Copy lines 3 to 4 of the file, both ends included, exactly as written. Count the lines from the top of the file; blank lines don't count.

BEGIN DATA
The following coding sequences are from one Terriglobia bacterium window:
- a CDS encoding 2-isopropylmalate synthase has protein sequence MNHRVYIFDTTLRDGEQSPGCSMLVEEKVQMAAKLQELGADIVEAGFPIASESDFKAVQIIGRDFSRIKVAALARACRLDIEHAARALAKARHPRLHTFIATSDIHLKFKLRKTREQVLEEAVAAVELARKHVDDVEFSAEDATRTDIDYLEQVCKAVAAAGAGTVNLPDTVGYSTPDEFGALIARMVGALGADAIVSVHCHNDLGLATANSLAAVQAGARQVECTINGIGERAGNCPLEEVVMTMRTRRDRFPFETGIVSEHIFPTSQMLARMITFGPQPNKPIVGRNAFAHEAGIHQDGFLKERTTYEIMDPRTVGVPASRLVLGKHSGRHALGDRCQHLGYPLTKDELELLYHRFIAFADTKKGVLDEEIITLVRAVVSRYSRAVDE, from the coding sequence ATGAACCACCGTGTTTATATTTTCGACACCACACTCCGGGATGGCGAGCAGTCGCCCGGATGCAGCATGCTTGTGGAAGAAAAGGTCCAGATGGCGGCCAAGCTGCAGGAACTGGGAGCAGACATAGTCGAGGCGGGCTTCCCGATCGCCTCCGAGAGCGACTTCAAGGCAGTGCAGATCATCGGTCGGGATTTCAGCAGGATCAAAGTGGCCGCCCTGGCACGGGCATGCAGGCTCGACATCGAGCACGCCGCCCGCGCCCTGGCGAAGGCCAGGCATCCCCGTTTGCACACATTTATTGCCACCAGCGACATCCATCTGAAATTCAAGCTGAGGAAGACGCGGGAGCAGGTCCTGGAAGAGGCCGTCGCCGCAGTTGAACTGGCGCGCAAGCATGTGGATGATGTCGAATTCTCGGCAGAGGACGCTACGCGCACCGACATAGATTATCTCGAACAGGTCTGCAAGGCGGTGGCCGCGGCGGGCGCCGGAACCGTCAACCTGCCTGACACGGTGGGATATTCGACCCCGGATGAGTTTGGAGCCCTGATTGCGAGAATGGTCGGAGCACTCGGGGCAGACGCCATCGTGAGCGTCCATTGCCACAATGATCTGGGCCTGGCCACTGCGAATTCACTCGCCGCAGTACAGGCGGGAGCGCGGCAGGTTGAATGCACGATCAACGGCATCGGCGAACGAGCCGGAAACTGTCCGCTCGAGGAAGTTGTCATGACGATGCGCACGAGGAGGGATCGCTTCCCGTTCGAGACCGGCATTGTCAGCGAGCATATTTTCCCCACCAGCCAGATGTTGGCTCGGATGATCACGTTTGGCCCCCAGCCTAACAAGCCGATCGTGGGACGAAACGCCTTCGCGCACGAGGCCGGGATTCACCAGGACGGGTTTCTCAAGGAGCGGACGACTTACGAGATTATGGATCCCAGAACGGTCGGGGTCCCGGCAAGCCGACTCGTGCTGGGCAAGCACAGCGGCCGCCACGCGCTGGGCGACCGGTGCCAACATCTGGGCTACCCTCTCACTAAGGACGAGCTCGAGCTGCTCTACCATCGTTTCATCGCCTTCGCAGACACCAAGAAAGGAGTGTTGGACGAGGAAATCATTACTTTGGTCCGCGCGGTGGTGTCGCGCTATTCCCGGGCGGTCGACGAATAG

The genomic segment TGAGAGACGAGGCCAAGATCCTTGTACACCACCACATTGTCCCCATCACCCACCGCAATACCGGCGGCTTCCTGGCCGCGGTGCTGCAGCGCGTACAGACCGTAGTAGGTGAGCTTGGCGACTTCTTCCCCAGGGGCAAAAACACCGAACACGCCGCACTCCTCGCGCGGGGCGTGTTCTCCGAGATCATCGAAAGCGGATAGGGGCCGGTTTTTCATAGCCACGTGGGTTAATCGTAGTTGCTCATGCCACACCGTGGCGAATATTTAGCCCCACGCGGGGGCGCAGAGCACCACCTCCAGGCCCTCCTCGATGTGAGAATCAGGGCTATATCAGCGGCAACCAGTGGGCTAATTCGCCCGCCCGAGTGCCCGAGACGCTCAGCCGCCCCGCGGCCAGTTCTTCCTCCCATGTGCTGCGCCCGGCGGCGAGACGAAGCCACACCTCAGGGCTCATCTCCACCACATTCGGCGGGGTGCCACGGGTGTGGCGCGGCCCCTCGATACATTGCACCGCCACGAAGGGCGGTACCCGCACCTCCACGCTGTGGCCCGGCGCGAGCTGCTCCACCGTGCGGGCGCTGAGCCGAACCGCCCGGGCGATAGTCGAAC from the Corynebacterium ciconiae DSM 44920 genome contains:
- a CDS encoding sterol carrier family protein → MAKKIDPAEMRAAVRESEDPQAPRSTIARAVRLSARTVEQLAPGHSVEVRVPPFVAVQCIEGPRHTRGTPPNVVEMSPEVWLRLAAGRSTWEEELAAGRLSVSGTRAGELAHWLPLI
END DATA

The genomic segment TGAGAGACGAGGCCAAGATCCTTGTACACCACCACATTGTCCCCATCACCCACCGCAATACCGGCGGCTTCCTGGCCGCGGTGCTGCAGCGCGTACAGACCGTAGTAGGTGAGCTTGGCGACTTCTTCCCCAGGGGCAAAAACACCGAACACGCCGCACTCCTCGCGCGGGGCGTGTTCTCCGAGATCATCGAAAGCGGATAGGGGCCGGTTTTTCATAGCCACGTGGGTTAATCGTAGTTGCTCATGCCACACCGTGGCGAATATTTAGCCCCACGCGGGGGCGCAGAGCACCACCTCCAGGCCCTCCTCGATGTGAGAATCAGGGCTATATCAGCGGCAACCAGTGGGCTAATTCGCCCGCCCGAGTGCCCGAGACGCTCAGCCGCCCCGCGGCCAGTTCTTCCTCCCATGTGCTGCGCCCGGCGGCGAGACGAAGCCACACCTCAGGGCTCATCTCCACCACATTCGGCGGGGTGCCACGGGTGTGGCGCGGCCCCTCGATACATTGCACCGCCACGAAGGGCGGTACCCGCACCTCCACGCTGTGGCCCGGCGCGAGCTGCTCCACCGTGCGGGCGCTGAGCCGAACCGCCCGGGCGATAGTCGAAC from the Corynebacterium ciconiae DSM 44920 genome contains:
- a CDS encoding sterol carrier family protein → MAKKIDPAEMRAAVRESEDPQAPRSTIARAVRLSARTVEQLAPGHSVEVRVPPFVAVQCIEGPRHTRGTPPNVVEMSPEVWLRLAAGRSTWEEELAAGRLSVSGTRAGELAHWLPLI